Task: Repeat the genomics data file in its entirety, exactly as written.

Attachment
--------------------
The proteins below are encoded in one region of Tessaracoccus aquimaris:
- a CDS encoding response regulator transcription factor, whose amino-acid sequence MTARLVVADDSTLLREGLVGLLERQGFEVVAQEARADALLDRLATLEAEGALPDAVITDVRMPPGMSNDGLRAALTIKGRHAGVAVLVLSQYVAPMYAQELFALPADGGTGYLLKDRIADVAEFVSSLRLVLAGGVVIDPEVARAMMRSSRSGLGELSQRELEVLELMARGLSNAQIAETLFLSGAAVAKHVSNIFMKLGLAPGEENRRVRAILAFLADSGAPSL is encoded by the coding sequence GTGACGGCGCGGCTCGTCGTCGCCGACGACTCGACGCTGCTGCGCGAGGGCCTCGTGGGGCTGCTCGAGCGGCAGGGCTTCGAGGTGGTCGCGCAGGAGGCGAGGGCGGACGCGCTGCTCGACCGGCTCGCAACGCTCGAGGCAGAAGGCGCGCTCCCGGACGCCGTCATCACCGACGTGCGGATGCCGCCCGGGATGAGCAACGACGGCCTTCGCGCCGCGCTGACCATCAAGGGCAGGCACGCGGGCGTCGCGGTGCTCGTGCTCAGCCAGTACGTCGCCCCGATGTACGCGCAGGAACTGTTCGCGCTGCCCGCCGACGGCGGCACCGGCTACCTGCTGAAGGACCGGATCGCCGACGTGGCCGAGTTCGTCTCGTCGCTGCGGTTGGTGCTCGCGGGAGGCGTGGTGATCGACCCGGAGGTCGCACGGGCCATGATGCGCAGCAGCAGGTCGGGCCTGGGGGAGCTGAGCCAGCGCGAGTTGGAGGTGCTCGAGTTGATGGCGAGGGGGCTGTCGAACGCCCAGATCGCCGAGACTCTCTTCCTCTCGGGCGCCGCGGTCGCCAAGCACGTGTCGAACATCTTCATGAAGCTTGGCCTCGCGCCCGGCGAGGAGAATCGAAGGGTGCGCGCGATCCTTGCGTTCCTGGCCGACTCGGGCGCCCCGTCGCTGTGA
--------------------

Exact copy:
The proteins below are encoded in one region of Tessaracoccus aquimaris:
- a CDS encoding response regulator transcription factor, whose amino-acid sequence MTARLVVADDSTLLREGLVGLLERQGFEVVAQEARADALLDRLATLEAEGALPDAVITDVRMPPGMSNDGLRAALTIKGRHAGVAVLVLSQYVAPMYAQELFALPADGGTGYLLKDRIADVAEFVSSLRLVLAGGVVIDPEVARAMMRSSRSGLGELSQRELEVLELMARGLSNAQIAETLFLSGAAVAKHVSNIFMKLGLAPGEENRRVRAILAFLADSGAPSL is encoded by the coding sequence GTGACGGCGCGGCTCGTCGTCGCCGACGACTCGACGCTGCTGCGCGAGGGCCTCGTGGGGCTGCTCGAGCGGCAGGGCTTCGAGGTGGTCGCGCAGGAGGCGAGGGCGGACGCGCTGCTCGACCGGCTCGCAACGCTCGAGGCAGAAGGCGCGCTCCCGGACGCCGTCATCACCGACGTGCGGATGCCGCCCGGGATGAGCAACGACGGCCTTCGCGCCGCGCTGACCATCAAGGGCAGGCACGCGGGCGTCGCGGTGCTCGTGCTCAGCCAGTACGTCGCCCCGATGTACGCGCAGGAACTGTTCGCGCTGCCCGCCGACGGCGGCACCGGCTACCTGCTGAAGGACCGGATCGCCGACGTGGCCGAGTTCGTCTCGTCGCTGCGGTTGGTGCTCGCGGGAGGCGTGGTGATCGACCCGGAGGTCGCACGGGCCATGATGCGCAGCAGCAGGTCGGGCCTGGGGGAGCTGAGCCAGCGCGAGTTGGAGGTGCTCGAGTTGATGGCGAGGGGGCTGTCGAACGCCCAGATCGCCGAGACTCTCTTCCTCTCGGGCGCCGCGGTCGCCAAGCACGTGTCGAACATCTTCATGAAGCTTGGCCTCGCGCCCGGCGAGGAGAATCGAAGGGTGCGCGCGATCCTTGCGTTCCTGGCCGACTCGGGCGCCCCGTCGCTGTGA